MB: You also released some of the artists who were playing at these living room concerts.
GG: The actual Wohnzimmer evenings got really popular. People loved them, and press loved them. I did this Wohnzimmer compilation with a lot of acts in it [Musik Fürs Wohnzimmer, 1998]. The message was ‘quiet is the new loud.’
MB: And was it all electronic music they were playing at Wohnzimmer?
G: Yes, also with guitars and little rhythm boxes. I saw Barbara Morgenstern at a Wohnzimmer concert playing a mono organ, a drum machine and vocals, and it was so cool. For me it was a great thing to see because she was a woman and she just did it totally naturally.
MB: So you were surprised that a woman was playing there. Was it because the scene was predominantly male at that time?
GG: Yes, absolutely!
MB: With Monika Enterprise, you want to open space for female artists (who don’t necessarily want to be DJs, they just want to make music). Do you believe it’s true for many DJs today that if they don’t produce music they don’t get booked.
GG: Being a DJ doesn’t necessarily mean you are a good producer and vice-versa. Sometimes the two ends just don’t meet and it can be purely a marketing plus to create music rather than just mix it. I used to DJ in the 80’s just for an extra income; because it was for sure better than a bar job.
MB: Did you ever just want to produce music, without DJing?
GG: Earlier in life I produced music as part of a band. DJing was for income because it was difficult to live solely as an artist. At the time my girlfriend worked behind a bar and I DJ’ed because it was better paid and after trying, I realised behind that side of the bar wasn’t something I could do well; the other side I enjoyed though.
MB: Looking at your experience starting from the 70’s and 80’s, it feels like you were always involved in the underground culture, and even when some form of underground was becoming more conventional and controlled, you would move on. Like when punk and industrial became too male and too drunk, and techno became too institutionalized, you would move onto the next movement.
GG: Some people tell me that I don’t stick to my roots, and I say that my roots are in exciting music. People come from all over the world to spend a weekend in Berlin and get totally wasted. They don’t really care what kind of music they hear.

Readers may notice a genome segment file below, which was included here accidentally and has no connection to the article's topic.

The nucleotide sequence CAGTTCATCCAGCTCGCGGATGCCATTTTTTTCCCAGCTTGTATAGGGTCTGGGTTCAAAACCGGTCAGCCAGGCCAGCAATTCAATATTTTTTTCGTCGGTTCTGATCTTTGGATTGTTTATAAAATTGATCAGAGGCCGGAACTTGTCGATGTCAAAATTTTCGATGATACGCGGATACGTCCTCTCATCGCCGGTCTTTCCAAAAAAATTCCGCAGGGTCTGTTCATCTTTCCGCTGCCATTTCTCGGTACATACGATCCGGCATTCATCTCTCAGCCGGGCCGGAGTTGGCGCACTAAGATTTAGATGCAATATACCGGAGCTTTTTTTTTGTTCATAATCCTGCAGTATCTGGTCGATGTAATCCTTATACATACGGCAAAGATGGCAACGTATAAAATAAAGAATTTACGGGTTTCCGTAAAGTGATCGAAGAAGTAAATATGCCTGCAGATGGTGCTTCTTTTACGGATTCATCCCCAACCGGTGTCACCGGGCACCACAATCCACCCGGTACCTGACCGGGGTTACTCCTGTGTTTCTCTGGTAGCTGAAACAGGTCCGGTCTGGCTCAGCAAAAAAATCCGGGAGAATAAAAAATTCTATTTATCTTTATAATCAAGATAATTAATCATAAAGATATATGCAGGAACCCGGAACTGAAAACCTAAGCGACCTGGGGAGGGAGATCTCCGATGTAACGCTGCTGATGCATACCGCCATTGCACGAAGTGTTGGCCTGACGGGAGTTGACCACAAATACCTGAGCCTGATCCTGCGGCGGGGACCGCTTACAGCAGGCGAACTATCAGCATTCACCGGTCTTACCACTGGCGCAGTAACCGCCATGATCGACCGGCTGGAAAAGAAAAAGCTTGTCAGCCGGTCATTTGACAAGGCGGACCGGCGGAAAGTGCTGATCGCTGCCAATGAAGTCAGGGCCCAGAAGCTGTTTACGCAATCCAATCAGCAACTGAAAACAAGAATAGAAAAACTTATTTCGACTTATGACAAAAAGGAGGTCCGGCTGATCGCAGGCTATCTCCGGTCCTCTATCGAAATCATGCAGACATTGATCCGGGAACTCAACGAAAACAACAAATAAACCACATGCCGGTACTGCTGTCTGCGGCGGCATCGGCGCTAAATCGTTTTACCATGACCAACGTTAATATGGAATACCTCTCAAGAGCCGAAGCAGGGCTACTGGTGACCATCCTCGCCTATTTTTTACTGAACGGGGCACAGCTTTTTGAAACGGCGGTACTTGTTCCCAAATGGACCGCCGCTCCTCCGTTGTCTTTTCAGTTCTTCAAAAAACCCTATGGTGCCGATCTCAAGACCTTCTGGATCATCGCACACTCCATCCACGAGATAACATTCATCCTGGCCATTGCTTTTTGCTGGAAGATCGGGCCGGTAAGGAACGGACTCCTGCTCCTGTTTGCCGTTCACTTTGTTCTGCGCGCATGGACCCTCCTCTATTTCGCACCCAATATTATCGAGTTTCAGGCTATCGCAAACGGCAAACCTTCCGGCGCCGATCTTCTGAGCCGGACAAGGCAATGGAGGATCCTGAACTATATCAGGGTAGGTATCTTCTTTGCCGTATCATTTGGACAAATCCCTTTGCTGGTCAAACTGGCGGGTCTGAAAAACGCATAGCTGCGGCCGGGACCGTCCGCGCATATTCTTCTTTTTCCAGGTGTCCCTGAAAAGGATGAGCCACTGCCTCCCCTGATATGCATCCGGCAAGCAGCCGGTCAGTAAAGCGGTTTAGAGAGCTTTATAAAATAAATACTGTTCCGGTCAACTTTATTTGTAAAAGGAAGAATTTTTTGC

MB: What are the most memorable moments and releases with Monika Enterprise for you? Something that influenced your perspective on music or turned you in a different direction?
GG: At the very beginning, gluing a cover on a single and stamping it was nice. Barbara Morgenstern had a really big influence on me, she did eight albums for Monika Werkstatt [Vermona ET6-1, 1998; Fjorden, 2000; Nichts Muss, 2003; The Grass Is Always Greener, 2006; BM, 2008; Fan No. 2, 2010; Sweet Silence, 2012; Doppelstern, 2015]. When I saw her playing I thought I should do it too. She gave me the courage to do it.
At some point it got really cozy at Monika and then I signed Cobra Killer who were completely different, real drama queens. I saw them in Australia where they supported Peaches. They released 2 albums on Monika Enterprise [76/77, 2004; Uppers & Downers, 2009]. I really like Michaela Melián who did three albums for me and they are really timeless [Monaco, 2013; Los Angeles, 2007; Baden-Baden, 2004]. I also did an album with AGF aka Antye Greie [as Greie Gut Fraktion, Baustelle, 2010], this was fantastic.
MB: What do you think the main factor preventing female artists from being more visible nowadays is?
GG: I think it’s currently changing but what is preventing them is that the music industry is filled with boys. More often than not women are just in more menial roles unfortunately. Festivals are very important for exposure and the female artists have to be booked more often. Years ago I had lengthy discussions with the people at Tresor and then they finally started booking female acts. They were all assigned to open, the support act. Great! Why? When some of them were better than the main act.
In music, there is magic, there is a secret language in it. You get it over emotion. So if it is a love song, why would you have only a male view on it? So, please, let women show their work! But you have to remember that in some countries women are not even allowed to ride a bicycle. So there is this very old fear of the power of a woman. It is really strange.
MB: The gender discussion in the electronic music scene is bringing good results already. But many festivals and clubs are still ignoring the fact that the scene is greatly male dominated.
GG: Every year female pressure prepares a F.A.C.T.S survey in which the development of gender quota’s in the festival line-ups is analyzed. A lot of festivals don’t take it seriously. Although there are also positive developments. For example, we had a female pressure discussion with the Transmediale festival, and now in the last year they had a 50% quota for women. Some reviews of Monika Werkstatt say clearly that this is a political statement because it is a female collective.